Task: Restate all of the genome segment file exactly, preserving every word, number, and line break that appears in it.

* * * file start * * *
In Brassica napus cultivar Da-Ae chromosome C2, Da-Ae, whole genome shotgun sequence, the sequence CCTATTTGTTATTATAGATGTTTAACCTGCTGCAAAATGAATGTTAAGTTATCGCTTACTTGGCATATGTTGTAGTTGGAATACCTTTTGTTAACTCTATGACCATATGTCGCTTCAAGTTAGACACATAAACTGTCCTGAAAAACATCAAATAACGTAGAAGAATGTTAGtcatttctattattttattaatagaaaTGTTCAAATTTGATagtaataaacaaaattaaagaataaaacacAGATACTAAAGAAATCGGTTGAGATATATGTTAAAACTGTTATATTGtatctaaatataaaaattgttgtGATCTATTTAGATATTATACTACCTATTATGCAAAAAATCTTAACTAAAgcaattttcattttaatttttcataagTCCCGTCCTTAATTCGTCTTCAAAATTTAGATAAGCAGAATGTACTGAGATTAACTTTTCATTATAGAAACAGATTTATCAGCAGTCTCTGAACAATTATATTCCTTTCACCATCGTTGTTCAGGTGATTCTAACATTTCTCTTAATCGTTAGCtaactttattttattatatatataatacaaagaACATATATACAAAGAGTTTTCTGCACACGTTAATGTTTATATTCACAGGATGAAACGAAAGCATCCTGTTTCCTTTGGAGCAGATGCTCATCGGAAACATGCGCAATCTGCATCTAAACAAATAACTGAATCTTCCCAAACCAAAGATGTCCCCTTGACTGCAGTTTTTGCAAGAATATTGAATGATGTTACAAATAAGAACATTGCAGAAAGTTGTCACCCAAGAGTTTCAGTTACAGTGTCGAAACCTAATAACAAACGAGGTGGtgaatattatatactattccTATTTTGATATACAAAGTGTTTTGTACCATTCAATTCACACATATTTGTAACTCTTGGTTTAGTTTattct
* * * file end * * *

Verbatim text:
In Brassica napus cultivar Da-Ae chromosome C2, Da-Ae, whole genome shotgun sequence, the sequence CCTATTTGTTATTATAGATGTTTAACCTGCTGCAAAATGAATGTTAAGTTATCGCTTACTTGGCATATGTTGTAGTTGGAATACCTTTTGTTAACTCTATGACCATATGTCGCTTCAAGTTAGACACATAAACTGTCCTGAAAAACATCAAATAACGTAGAAGAATGTTAGtcatttctattattttattaatagaaaTGTTCAAATTTGATagtaataaacaaaattaaagaataaaacacAGATACTAAAGAAATCGGTTGAGATATATGTTAAAACTGTTATATTGtatctaaatataaaaattgttgtGATCTATTTAGATATTATACTACCTATTATGCAAAAAATCTTAACTAAAgcaattttcattttaatttttcataagTCCCGTCCTTAATTCGTCTTCAAAATTTAGATAAGCAGAATGTACTGAGATTAACTTTTCATTATAGAAACAGATTTATCAGCAGTCTCTGAACAATTATATTCCTTTCACCATCGTTGTTCAGGTGATTCTAACATTTCTCTTAATCGTTAGCtaactttattttattatatatataatacaaagaACATATATACAAAGAGTTTTCTGCACACGTTAATGTTTATATTCACAGGATGAAACGAAAGCATCCTGTTTCCTTTGGAGCAGATGCTCATCGGAAACATGCGCAATCTGCATCTAAACAAATAACTGAATCTTCCCAAACCAAAGATGTCCCCTTGACTGCAGTTTTTGCAAGAATATTGAATGATGTTACAAATAAGAACATTGCAGAAAGTTGTCACCCAAGAGTTTCAGTTACAGTGTCGAAACCTAATAACAAACGAGGTGGtgaatattatatactattccTATTTTGATATACAAAGTGTTTTGTACCATTCAATTCACACATATTTGTAACTCTTGGTTTAGTTTattct